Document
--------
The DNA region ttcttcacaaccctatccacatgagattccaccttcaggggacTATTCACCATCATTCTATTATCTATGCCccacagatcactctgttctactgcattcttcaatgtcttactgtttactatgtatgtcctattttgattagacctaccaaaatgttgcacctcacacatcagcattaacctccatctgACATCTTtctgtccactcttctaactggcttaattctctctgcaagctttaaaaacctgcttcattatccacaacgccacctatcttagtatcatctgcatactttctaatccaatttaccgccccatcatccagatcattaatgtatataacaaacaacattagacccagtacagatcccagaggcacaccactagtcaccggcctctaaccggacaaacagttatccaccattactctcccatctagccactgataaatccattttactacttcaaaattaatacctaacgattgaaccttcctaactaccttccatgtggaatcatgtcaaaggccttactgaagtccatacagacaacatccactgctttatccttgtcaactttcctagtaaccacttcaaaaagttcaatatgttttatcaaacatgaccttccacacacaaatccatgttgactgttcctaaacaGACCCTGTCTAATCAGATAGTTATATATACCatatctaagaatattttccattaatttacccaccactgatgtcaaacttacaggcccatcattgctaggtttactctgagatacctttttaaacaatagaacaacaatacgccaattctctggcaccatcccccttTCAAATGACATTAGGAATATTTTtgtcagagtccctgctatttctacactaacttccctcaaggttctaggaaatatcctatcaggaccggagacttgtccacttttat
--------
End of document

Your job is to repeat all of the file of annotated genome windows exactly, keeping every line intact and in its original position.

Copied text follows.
The DNA region ttcttcacaaccctatccacatgagattccaccttcaggggacTATTCACCATCATTCTATTATCTATGCCccacagatcactctgttctactgcattcttcaatgtcttactgtttactatgtatgtcctattttgattagacctaccaaaatgttgcacctcacacatcagcattaacctccatctgACATCTTtctgtccactcttctaactggcttaattctctctgcaagctttaaaaacctgcttcattatccacaacgccacctatcttagtatcatctgcatactttctaatccaatttaccgccccatcatccagatcattaatgtatataacaaacaacattagacccagtacagatcccagaggcacaccactagtcaccggcctctaaccggacaaacagttatccaccattactctcccatctagccactgataaatccattttactacttcaaaattaatacctaacgattgaaccttcctaactaccttccatgtggaatcatgtcaaaggccttactgaagtccatacagacaacatccactgctttatccttgtcaactttcctagtaaccacttcaaaaagttcaatatgttttatcaaacatgaccttccacacacaaatccatgttgactgttcctaaacaGACCCTGTCTAATCAGATAGTTATATATACCatatctaagaatattttccattaatttacccaccactgatgtcaaacttacaggcccatcattgctaggtttactctgagatacctttttaaacaatagaacaacaatacgccaattctctggcaccatcccccttTCAAATGACATTAGGAATATTTTtgtcagagtccctgctatttctacactaacttccctcaaggttctaggaaatatcctatcaggaccggagacttgtccacttttat